Seattle Rep Writers Group playwright Al Frank.

Stop by Seattle Rep this Friday, June 1 at 3 p.m. to catch the FREE staged reading of Al Frank’s Ain’t No Place Like Home in our PONCHO Forum. This reading marks the fourth new work presented during our Inaugural Seattle Rep Writers Group showcase, which will present again on June 15. 

About the play: It’s late June and Seattle is heating up. People camping in the I-5 greenbelt known as ‘the jungle’ worry about change. With no place else to go, they’re hoping a peaceful summer will keep them out of sight– at least until after the fireworks.

We asked Al to tell us more about himself and his new play.

SRT: What inspired you to write Ain’t No Place Like Home?

I was waiting at the foot of the Dearborn exit from I-5 South for the 2 a.m. traffic light to change when a vision of a homeless camp in the nearby brush sprung to life. More characters than I could accommodate auditioned to participate in the drama. Eight of them, loosely based on homeless people I had encountered in my neighborhoods, got the parts.

SRT: How long have you been a playwright, and how did you get into playwriting?

For a number of years I listened to a close friend discuss his work as a dramatist in great detail, telling me about plays he was writing and those he had written. At the time I had nary a notion of writing one of my own. After my late friend’s passing, I thought about what I had learned in our conversations. I had a sense that I owed him a play. As a lone play wouldn’t constitute a fair effort at unlocking and exploring the potential, I promised myself I’d write no fewer than three. I began to write Ain’t No Place Like Home, the first, in 2006.

SRT: What do you like to write about?

So far, I’ve enjoyed writing about characters on social and economic margins. I try to get them spinning top-like, listen and take notes as they bump into one other, revealing their thoughts, problems, stories, and dreams.

SRT: What’s the best and/or worst advice you’ve received about writing?

Best advice: Go get a pencil and a piece of paper.
Worst advice: Don’t do it.

SRT: Tell us something quirky about yourself.

I have a collection of more than twenty Borsalino fedoras, yet only one head.

SRT: What’s next for you?

Currently, I’m working on a full-length play, the third in a cycle, exploring homelessness and related themes. It will be set in a Goodwill-like job training facility. Hopefully, a strong draft will be rounding out by the time next year’s Writers Group Festival of Staged Readings arrives. Furthermore to that, I’ll probably need to write a comedy.

Danielle.Girard

Staff Picks: 15 Plays to Read Before You Die

May 25th, 2012 by Danielle.Girard

Artistic intern Kaytlin McIntyre gets cozy with Anton Chekhov and Tennessee Williams.

The Western canon of dramatic literature is huge. Which got me thinking…if you can’t read it all, where should you start?

Most  of us theatre makers and theatre enthusiasts hope to read or see a great many of these works during our lifetime, but the reality of life and time constraints usually makes keeping up with this “reading list” difficult. 

Since summer is on the horizon and is generally a time for pleasure reading and catching up on those projects we haven’t attended to yet, I decided to poll SRT staff members about some of their favorite plays to make a “suggested summer reading list.”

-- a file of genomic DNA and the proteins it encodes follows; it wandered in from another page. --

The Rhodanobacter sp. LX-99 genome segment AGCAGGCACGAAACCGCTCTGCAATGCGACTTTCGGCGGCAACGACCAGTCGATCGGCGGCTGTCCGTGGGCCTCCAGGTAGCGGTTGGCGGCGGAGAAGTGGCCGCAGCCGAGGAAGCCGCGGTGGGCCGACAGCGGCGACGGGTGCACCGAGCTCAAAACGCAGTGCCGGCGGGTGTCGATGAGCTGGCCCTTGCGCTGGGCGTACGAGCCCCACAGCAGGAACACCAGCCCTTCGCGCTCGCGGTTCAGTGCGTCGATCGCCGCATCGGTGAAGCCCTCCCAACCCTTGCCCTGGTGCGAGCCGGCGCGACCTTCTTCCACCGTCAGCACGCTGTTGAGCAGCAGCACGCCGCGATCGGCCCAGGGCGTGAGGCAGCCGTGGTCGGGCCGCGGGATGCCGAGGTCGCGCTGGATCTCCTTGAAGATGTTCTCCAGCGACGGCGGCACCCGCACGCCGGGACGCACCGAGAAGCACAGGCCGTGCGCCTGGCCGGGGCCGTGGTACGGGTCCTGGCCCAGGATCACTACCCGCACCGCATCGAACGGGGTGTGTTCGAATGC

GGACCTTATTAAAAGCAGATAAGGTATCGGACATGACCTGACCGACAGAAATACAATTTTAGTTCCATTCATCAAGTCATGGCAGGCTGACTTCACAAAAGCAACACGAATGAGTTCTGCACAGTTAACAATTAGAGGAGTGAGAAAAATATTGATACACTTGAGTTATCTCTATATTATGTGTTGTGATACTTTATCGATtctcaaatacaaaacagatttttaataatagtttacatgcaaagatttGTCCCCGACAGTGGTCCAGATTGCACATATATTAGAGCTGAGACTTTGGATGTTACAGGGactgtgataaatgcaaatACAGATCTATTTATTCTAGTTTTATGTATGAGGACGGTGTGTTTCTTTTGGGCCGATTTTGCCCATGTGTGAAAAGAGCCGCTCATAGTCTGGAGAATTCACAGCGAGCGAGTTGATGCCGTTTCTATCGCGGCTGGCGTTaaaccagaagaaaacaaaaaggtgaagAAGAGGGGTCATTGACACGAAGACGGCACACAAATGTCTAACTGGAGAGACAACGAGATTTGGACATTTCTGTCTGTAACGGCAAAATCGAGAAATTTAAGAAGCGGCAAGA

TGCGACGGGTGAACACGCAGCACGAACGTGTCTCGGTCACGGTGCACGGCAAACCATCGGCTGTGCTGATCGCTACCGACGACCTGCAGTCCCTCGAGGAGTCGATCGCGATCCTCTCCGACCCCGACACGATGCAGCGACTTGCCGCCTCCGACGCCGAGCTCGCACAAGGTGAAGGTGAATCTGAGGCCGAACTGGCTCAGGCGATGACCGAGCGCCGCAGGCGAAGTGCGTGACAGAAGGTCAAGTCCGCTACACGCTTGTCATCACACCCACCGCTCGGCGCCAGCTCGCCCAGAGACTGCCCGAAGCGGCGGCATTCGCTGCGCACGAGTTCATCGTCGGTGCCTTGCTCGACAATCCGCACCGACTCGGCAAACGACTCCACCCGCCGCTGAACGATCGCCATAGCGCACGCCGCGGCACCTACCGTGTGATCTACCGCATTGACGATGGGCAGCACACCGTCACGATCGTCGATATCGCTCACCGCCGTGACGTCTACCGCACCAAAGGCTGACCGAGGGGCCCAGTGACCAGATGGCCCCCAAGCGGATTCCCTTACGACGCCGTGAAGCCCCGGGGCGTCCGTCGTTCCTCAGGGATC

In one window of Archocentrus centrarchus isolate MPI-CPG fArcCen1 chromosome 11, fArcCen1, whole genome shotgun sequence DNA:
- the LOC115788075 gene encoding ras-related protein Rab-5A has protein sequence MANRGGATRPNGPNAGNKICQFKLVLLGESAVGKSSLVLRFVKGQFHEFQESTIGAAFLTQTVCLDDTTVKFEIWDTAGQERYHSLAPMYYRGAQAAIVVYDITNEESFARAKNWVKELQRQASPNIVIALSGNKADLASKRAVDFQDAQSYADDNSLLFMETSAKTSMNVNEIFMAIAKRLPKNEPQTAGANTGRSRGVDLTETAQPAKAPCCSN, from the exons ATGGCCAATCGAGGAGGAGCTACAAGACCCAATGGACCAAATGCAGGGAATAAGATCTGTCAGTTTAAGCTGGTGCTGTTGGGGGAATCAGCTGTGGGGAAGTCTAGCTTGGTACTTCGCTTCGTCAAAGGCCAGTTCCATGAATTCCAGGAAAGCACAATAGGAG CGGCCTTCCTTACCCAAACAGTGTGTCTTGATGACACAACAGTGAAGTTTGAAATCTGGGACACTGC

Here’s a list of the must-read plays folks mentioned this morning as I walked around the office.

- Lysistrata by Aristophanes

The Complete Works of William Shakespeare (and if you don’t have time for all of them, SRT staff suggests the following: HamletA Midsummer Night’s Dream, and/or Macbeth

Cyrano de Bergerac by Edmond Rostand

- Uncle Vanya by Anton Chekhov 

Private Lives by Noël Coward

- No Exit by Jean-Paul Sartre

A Streetcar Named Desire by Tennessee Williams

Waiting for Godot by Samuel Beckett

Equus by Peter Shaffer 

Betrayal by Harold Pinter

- Fences by August Wilson

Our Country’s Good by Timberlake Wertenbaker

The Kentucky Cycle by Robert Schenkkan

Angels in America: A Gay Fantasia on National Themes by Tony Kushner

Proof  by David Auburn

That’s our unofficial “plays to read before you die” list for today. But we know so many exciting and challenging plays aren’t on this recommended reading list. What plays would you add to the must-read/must-see list?


 

 

 

 

Seattle Repertory Theatre

Playwright Profile: Elizabeth Heffron and The Weatherman Project

May 17th, 2012 by Seattle Repertory Theatre

Seattle Rep Writers Group playwright Elizabeth Heffron.

Stop by Seattle Rep this Friday, May 18 at 3 p.m. to catch the FREE staged reading of Elizabeth Heffron and Kit Bakke’s The Weatherman Project in our PONCHO Forum. This reading marks the third new work presented during our Inaugural Seattle Rep Writers Group showcase, which will present again on June 1 and June 15. 

About the play: How far would you be willing to go to fix the problems you see in your country? In 1968, five young people are about to find out.

We asked Elizabeth to tell us a little about herself, as well as her new play. 

SRT: What inspired you and Kit Bakke to write The Weatherman Project?

Mainly, the events of the current day. It’s amazing to see young people rising up again, and facing, if not the same, then very similar entrenched interests and conflicts. Also, Kit was a part of the Movement, and was underground for several years, so she’s an amazing primary source!

SRT: How long have you been a playwright, and how did you get into playwriting?

Looooong time! Since the mid-90s at least. I got into theater by moving to Seattle. I was going to be a scientist and was armed with my BS in Psychobiology, but then Seattle theater people just suck you in…

SRT: What do you like to write about?

I like to write about the boundaries of science, ethics, and human behavior. I also find myself writing about the consequences of the systematic dismantling of our social safety net, especially those consequences for women. But this play isn’t about any of that, it’s about trying to effect change in the face of what seem like intractable forces.

SRT: What’s the best and/or worst advice you’ve received about writing?

Best advice I’ve gotten is to approach everything as a beginner. Be always beginning. I love that.

SRT: Tell us something quirky about yourself.